Bob Ebendorf and Nan Lopata

Box Theater

Repurposed Cigar Box, Jar Lid, Mirror, Jewelry, Reflectors, etc,

12 x 6.25 x 1.75 inches

My work is very radical, but I’m using the same tools and techniques that have been passed down to me from generation to generation. I try to make order out of chaos. Working with lost and found materials that have no intrinsic value, I’m not a person who you would find working in gold and diamond. I started my career using more traditional metal materials, but in the 70’s I began working from the heart and fusing my ideas with techniques I have learned. My work is one of a kind; each piece stands on its own individually. None of my works are alike, but you can tell that they have the same maker because of the way the materials are juxtaposed. Beauty is in the eye of the beholder, what I make may not be seen in jewelry stores, but it’s what I find beautiful.

An eclectic jeweler and metalsmith, Robert Ebendorf was born in Topeka, Kansas. He earned a B.F.A. degree in 1958 and an M.F.A. in 1963 at the University of Kansas. A Fulbright grant enabled Ebendorff to study in 1963 at Norway's state School for Applied Arts and Crafts. Upon receiving a Louis Comfort Tiffany Foundation grant, he returned to Norway from 1965 to 1966 to work at Norway Silver Designs in Fredikstad. Ebendorf has worked as a jewelry design consultant in Mexico City, Oslo, Norway, and Vicenza, Italy. A founding member and past president of the Society of North American Goldsmiths, he has taught at Stetson University in Florida, University of Georgia, Pocosin School of Fine Craft, Haystack Mountain School of Crafts in Deer Isle, Maine, Penland School of Crafts in North Carolina, and the State University of New York, New Paltz.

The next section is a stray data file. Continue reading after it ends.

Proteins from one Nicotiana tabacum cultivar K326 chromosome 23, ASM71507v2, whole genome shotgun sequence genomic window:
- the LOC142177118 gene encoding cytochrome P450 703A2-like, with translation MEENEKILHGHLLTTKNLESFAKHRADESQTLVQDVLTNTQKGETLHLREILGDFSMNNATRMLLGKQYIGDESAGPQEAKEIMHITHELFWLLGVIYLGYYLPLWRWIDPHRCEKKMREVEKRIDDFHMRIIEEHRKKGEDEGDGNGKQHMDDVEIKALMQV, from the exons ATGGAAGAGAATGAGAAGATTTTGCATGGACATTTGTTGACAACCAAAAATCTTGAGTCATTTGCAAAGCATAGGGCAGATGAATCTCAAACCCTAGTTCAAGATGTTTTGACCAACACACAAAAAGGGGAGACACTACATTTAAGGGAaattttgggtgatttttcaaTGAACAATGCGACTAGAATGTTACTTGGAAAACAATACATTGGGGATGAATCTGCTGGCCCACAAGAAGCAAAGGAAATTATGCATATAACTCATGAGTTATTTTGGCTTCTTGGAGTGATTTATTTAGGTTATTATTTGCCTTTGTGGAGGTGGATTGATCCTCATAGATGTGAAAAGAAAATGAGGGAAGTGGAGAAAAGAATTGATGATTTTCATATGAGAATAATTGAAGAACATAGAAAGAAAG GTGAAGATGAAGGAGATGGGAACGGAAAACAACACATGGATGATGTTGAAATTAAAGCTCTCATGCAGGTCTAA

Nan Lopata is an art jeweler and enamelist. After a 30 year career as a professional musician, Nan took a leap of faith and pursued yer passion for metalwork. After graduating with highest honors from East Carolina University, Nan was selected to become a studio artist at the Torpedo Factory in Alexandria Virginia. Her work is represented in the Arkansas Museum of Fine Arts and has been featured in various publications and books. She has won a number of awards in regional and national exhibitions and was commissioned by the Renwick Museum to design and create brooches for retiring docents. Nan resides in Springfield Virginia and spends many hours in her studio trying to tame the mess.

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